One Simple Step to Becoming a Writer
by Paul S. Jenkins
August 10, 2000


Okay, so you want to write. You enjoy the actual writing, the rewriting and polishing, and you take immense pride in seeing your work in print, or online. You'd like to do it full time, freelance.

Why? What are you in it for?

Maybe you'd like the freedom -- from the nine-to-five, or from others having control over your time. Or maybe you just want the satisfaction of being your own boss.

But one thing's for certain; if you want to be a writer, there's something you absolutely have to do. It's well known and obvious, but nevertheless you have to do it, and it can be the most difficult thing to achieve.

You have to write.

Whether or not you decide to go completely freelance -- giving up your day job to devote yourself to the writing life -- actually doing the writing can prove to be the biggest obstacle to your 'becoming a writer.'

So, here's a simple formula, guaranteed to make you a writer if you follow this guideline.

Write every day. Write Every Day Without Fail. "WED" -- it's a nice acronym for someone who's determined to be wedded to writing. Make this your not-so-new year's resolution. You can decide for yourself exactly how much you're going to write (every day), depending on the time you're devoting to your goal, but WED you must.

Algis Budrys, in his short but incisive little book, Writing to the Point (Unifont, 1994), is very clear about what you need to do to sell fiction. You might not agree with everything he says, but his advice here holds good for both fiction and non-fiction:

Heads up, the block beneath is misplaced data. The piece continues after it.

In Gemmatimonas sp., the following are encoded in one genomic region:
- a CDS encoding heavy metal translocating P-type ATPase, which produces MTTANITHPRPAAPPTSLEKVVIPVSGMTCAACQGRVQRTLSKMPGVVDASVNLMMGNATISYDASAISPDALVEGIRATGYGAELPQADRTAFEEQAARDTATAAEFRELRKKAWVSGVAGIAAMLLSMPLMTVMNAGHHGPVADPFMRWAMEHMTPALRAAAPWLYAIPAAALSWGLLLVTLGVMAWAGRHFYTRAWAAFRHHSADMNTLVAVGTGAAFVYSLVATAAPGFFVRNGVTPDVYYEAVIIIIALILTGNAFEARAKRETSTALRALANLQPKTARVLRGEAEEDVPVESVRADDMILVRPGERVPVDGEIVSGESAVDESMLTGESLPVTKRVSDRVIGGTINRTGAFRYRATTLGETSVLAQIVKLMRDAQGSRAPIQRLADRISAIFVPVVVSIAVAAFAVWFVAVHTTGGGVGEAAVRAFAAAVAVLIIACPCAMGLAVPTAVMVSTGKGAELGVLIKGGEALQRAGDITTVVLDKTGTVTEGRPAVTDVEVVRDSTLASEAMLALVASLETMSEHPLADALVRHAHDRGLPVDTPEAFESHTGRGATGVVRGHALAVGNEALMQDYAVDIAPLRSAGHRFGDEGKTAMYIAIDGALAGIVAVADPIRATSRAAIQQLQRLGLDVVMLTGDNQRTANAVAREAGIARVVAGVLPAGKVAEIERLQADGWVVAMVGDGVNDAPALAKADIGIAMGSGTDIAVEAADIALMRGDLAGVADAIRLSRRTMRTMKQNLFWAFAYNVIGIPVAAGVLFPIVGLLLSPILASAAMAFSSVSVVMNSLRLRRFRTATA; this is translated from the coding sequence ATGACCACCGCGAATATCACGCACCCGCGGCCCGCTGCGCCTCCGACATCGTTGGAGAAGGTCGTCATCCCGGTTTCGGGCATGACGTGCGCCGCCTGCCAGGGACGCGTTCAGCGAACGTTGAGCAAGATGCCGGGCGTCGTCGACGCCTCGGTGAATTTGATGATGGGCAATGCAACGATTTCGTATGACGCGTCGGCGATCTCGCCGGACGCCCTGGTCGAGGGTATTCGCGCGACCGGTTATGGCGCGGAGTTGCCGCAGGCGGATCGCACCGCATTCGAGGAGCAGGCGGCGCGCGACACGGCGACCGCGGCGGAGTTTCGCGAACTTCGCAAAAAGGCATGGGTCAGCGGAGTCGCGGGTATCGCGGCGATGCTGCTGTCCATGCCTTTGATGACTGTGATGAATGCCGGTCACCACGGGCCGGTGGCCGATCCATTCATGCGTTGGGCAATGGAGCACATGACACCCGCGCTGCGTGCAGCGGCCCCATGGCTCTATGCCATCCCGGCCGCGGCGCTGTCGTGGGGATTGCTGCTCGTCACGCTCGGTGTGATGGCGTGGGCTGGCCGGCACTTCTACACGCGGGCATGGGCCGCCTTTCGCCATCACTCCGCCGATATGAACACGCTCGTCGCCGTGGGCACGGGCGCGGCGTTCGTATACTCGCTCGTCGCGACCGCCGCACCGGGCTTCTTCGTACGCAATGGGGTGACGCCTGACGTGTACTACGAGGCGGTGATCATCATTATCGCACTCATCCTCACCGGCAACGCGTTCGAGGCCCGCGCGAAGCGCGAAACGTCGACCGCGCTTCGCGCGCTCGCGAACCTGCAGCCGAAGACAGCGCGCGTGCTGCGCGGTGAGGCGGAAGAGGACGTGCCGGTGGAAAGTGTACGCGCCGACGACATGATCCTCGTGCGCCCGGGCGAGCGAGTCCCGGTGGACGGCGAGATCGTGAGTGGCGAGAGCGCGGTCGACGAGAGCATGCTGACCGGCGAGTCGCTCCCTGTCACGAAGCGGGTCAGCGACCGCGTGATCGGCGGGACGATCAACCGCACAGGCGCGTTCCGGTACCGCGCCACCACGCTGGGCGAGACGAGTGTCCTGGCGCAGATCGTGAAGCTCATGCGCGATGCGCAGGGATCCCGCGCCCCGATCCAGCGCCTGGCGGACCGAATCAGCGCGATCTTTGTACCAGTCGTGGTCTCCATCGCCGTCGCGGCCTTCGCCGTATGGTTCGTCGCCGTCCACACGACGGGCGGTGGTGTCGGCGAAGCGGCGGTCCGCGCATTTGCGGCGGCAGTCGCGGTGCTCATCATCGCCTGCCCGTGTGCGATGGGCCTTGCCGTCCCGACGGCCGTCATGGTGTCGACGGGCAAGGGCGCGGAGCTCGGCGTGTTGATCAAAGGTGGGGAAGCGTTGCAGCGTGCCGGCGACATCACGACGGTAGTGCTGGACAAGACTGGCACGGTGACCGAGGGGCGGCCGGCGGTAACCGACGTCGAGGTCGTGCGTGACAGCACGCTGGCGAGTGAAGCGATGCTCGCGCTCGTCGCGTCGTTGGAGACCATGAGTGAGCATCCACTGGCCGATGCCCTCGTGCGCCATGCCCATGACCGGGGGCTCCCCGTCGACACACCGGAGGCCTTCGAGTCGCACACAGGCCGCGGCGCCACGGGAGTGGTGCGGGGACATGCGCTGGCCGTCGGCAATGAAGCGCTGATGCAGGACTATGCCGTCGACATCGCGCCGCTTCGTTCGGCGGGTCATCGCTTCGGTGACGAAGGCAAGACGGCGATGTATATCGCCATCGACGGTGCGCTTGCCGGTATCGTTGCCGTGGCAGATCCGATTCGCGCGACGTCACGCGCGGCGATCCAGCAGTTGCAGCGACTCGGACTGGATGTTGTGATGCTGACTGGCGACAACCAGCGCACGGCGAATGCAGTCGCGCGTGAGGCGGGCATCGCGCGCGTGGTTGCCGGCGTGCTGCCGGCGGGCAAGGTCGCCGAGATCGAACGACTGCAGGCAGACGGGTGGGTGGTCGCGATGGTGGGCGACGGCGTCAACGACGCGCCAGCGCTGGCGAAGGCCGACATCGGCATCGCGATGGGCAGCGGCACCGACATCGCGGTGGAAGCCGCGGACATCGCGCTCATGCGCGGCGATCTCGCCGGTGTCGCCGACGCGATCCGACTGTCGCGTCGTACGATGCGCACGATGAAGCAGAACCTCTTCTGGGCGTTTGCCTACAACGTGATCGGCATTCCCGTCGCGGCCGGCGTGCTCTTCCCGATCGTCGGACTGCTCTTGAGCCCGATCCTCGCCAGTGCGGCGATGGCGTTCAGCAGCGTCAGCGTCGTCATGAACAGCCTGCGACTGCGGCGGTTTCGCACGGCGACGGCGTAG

One hour out of the day. Pick the hour that's most comfortable for you; experiment until you've found it. And sit at the keyboard, or stand at the legal pad, or whatever, with the full intention of writing something, whether you have anything in mind or not. And stay there for the full hour, with no other intention.

Don't cheat. Some writing doesn't qualify: emails and personal letters; critiques of others' work; shopping lists.

Stuff that does qualify is easy to identify. Ask yourself, can this written work be submitted for sale? If not, then it doesn't qualify.

Maybe you find the concept of payment a distinctly unsavory measure of the worth of your writing. Perhaps it is, but it's the way the world works, and if you're serious about writing, the fact that someone will pay for your words is as good a measure of their worth as you're likely to get.

On the borderline (of work that 'qualifies') is work that could be counted as practice -- writing that looks as if it could be submitted for sale, but won't be, for various reasons. Such as, a story you've promised to write for a friend, or member of your family. Or an article for a charity publication you're involved with. Though you won't get paid for these pieces, they could be legitimately described as practice, as long as you're as rigorous about their quality as you are about pieces you'll submit for sale.

Rewriting, revision and polishing does count, as it progresses the written work towards its point of submission.

Make a list of your current writing projects, and cross out anything that doesn't qualify according to the criteria above. Now you know what you'll be doing in your WED time.

One last piece of advice.

Write every day.


Copyright 2000 Paul S. Jenkins